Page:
Can you tell me a little bit about what might be in that film, story-wise, or would that jinx it do you think?

I would love to do a family drama. I really would. I would love to do a family drama. It wouldn’t have to have any fighting in it. I want to direct characters. I want to direct actors. I want to direct emotions. I really think a family drama is something that more people can relate to than just punching and kicking.

Going back to something you said earlier about fights not needing to be realistic, and I’m really glad that you brought up City Hunter, because that’s a great unrealistic fight.

[Laughs] Yeah. Sure is!

That is fight is legendary now. That is how I discovered YouTube, was through your “Street Fighter” fight.

Oh really? [Laughs] Bringing those old films to the new generations…

Street Fighter was still kind of new at the time. Were you aware of characters like Ken and the various characters Jackie Chan was playing?

Actually, I wasn’t. I really wasn’t. But once I got hired and got out to Hong Kong, I started going to arcades and having a look. [Laughs] Actually, when we were shooting the Street Fighter scene, Golden Harvest would have the games and Jackie and I would play each other. He’d kick my ass every time. [Laughs] He was very familiar with the video games. They weren’t my thing.

I loved that you were in the first Expendables. I was bummed that you were playing one of the bad guys, but I was thrilled that it took the combined efforts of Jet Li and Jason Statham to take down just one Gary Daniels.

No, it was great. It was a great experience to work on that film. Unfortunately quite a bit of it was cut out that we shot. There was a whole subplot how Steve Austin and myself and Eric Robert’s character [were] not getting along with the Spanish general’s soldiers. There was kind of a subplot going on there. A lot of it got cut out, unfortunately.

Why were you not getting along? Was he too evil for you, or was he just a jerk?

[Laughs] No. I’m talking in the film, not in real life…

Of course!

No, it was just the Eric Roberts character. We were like these Special Forces, ex-CIA, whatever you want to call us. We didn’t agree with the policies of the Spanish soldiers. We didn’t feel they were good enough at what they were doing, so we wanted to take over looking for [the general’s] daughter, and they wanted to be in control of looking for the general’s daughter. So there was just a conflict brewing in the script, which was working pretty well, but stuff happens in films. Things get cut, and if it’s running too long they’re not going to cut Stallone’s stuff or Jason Statham’s stuff. They’re going to cut out the lesser actors’ stuff! [Laughs] So unfortunately some of our stuff. But I had a great time on it. Stallone was great to me. And yeah, it was great fighting Jason and Jet at the end of the film. Jet wasn’t very happy with it, but it worked out okay at the end.

One movie I was fascinated to discover of yours was called Riot. You starred in that with Sugar Ray Leonard. That’s such a weird pairing. What was it like acting and fighting opposite Sugar Ray Leonard?

He is one of the nicest guys you will ever meet. One of the nicest guys you will ever meet. We got along so well, and he was like a kid in a candy store. You know, he’s a Bruce Lee fan. I think it was his first movie. I don’t think it was his only movie, it was his first ever movie, and he was like a kid in a candy store. He was just having such a great time. [Laughs] And you know, for the choreography, they wanted to keep with him his Sugar Ray moves from the ring, so he just did his boxer thing and they let me do my martial arts, so we had that contrast. It was a lot of fun. He was such a nice man. A really, really nice man.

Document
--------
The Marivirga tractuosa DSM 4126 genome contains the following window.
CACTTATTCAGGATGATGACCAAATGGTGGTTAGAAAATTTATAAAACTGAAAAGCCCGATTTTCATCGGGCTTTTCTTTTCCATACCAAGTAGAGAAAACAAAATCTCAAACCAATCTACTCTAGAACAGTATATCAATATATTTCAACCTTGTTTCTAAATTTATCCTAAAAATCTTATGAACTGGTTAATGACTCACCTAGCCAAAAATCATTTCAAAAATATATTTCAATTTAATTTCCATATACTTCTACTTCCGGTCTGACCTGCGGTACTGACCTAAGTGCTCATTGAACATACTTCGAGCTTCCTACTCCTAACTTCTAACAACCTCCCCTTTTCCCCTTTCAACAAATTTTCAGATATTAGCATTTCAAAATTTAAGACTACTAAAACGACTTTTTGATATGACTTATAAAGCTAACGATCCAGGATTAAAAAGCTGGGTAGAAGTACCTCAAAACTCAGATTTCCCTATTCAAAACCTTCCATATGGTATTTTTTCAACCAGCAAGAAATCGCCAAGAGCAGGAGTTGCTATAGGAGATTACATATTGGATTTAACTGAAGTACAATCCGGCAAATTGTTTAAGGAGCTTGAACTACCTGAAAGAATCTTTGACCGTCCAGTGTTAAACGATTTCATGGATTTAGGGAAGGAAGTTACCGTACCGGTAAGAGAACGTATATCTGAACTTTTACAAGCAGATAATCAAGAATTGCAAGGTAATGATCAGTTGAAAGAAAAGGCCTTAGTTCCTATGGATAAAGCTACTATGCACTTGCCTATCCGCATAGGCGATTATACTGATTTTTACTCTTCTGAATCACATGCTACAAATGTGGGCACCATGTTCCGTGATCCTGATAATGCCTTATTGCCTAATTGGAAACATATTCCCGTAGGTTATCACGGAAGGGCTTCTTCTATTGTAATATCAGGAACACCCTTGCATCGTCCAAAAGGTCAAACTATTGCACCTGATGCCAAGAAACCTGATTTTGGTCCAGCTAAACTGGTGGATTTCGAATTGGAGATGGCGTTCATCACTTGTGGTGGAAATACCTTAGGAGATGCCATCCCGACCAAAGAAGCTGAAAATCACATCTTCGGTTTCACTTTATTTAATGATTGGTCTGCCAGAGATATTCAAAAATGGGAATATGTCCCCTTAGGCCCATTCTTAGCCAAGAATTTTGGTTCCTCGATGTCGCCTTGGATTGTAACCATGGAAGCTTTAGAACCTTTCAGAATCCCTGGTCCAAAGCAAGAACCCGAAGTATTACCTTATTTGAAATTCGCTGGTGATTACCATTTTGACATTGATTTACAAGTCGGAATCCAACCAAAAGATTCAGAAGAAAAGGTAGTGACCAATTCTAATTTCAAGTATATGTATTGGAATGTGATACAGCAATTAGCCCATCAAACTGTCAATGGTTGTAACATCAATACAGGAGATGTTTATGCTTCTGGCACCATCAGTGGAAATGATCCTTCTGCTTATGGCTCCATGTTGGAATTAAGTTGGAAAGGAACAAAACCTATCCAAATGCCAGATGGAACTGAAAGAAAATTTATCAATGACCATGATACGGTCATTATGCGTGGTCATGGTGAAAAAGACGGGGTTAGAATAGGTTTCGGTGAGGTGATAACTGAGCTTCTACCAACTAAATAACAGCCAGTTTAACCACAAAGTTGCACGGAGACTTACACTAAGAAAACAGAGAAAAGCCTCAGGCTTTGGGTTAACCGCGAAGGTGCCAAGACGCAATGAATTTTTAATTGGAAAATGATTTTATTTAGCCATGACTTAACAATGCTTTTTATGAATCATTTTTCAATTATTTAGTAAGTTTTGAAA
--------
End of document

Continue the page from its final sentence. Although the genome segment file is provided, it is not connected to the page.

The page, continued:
You’ve made so many films. Do you have a favorite of your own that you would recommend?

Well, you know obviously I’m known for doing martial arts films, but if I had to tell you the truth, one of the favorite films I ever worked on is a lesser-known film, because I didn’t fight in it. It was a film called Spoiler, which was a futuristic thriller. I didn’t do any fighting in it, I actually got beat up in it a lot. It was a wonderful story. I love the film. I really enjoyed working with the director. I don’t think it did really well because a lot of buyers, they were saying, “Why isn’t Gary fighting in this film?” A lot of the buyers, they buy my stuff wanting to see me fight and in that film I didn’t fight, it was just a straight acting job for me. It was a fantastic script, and I love the film. It’s called Spoiler.

I actually haven’t seen that one. I’m going to go find that.

Aha! See what I’m saying? Lesser-known? [Laughs]

I host a podcast, and my co-host and I are both big fans. And we have a theory that, like in Heatseeker, you yourself are really a cyborg.


There’s no one who can do the stuff you do. You have to be a cyborg.

My secret is out! I don’t drink water, I drink oil. What can I say? [Laughs] I’m a machine. I wish I was a machine, then I wouldn’t start feeling my age so much. [Laughs]

What is coming up for Gary Daniels, sir?

I have a couple of projects on the go, actually. I just got back from Vietnam where I was promoting a film I shot in Thailand last year, a fantastic film. It’s a crime thriller, but I had a straight acting role in it. The director was such an intelligent, incredible filmmaker. He was the writer, producer, director on it. It’s a film called Angels. That will be coming out soon. I’m sure when, but I love the film. It’s a great film. Really proud of that one. It looks beautiful and just a very intelligent story, some great performances in it. Dustin Nguyen is the lead actor in it. I don’t know if you remember him from “21 Jump Street,” but he’s the lead actor. Great, fantastic performance in the film. So we just had a big premiere in Vietnam for that film, and it was a lot of fun.

I’ve actually been offered a film to go shoot in Vietnam for next year called Destination Saigon, so I’m looking at that project right now. There’s that project and another one I’m working on at the moment, I just shot some stuff up in Vancouver for it, with Eric Roberts and Jeff Fahey. That’s shooting in England early next year, finishing off that film. I’ll be over there for five or six weeks. So there’s a few things right now going on. I’ve just been contacted to do a film in India, actually. So I might be going over there. There’s a few things in the air. I don’t like to talk so much about projects that might be coming until I’ve signed a deal. [Laughs] There’s a project we were promoting in the American Film Market recently called Blackwater, which I’ve been asked to do. It’s about a special ops guy. So there’s quite a lot coming up next year. Looks like next year’s going to be a busy year.

William Bibbiani is the editor of CraveOnline's Film Channel and co-host of The B-Movies Podcast. Follow him on Twitter at @WilliamBibbiani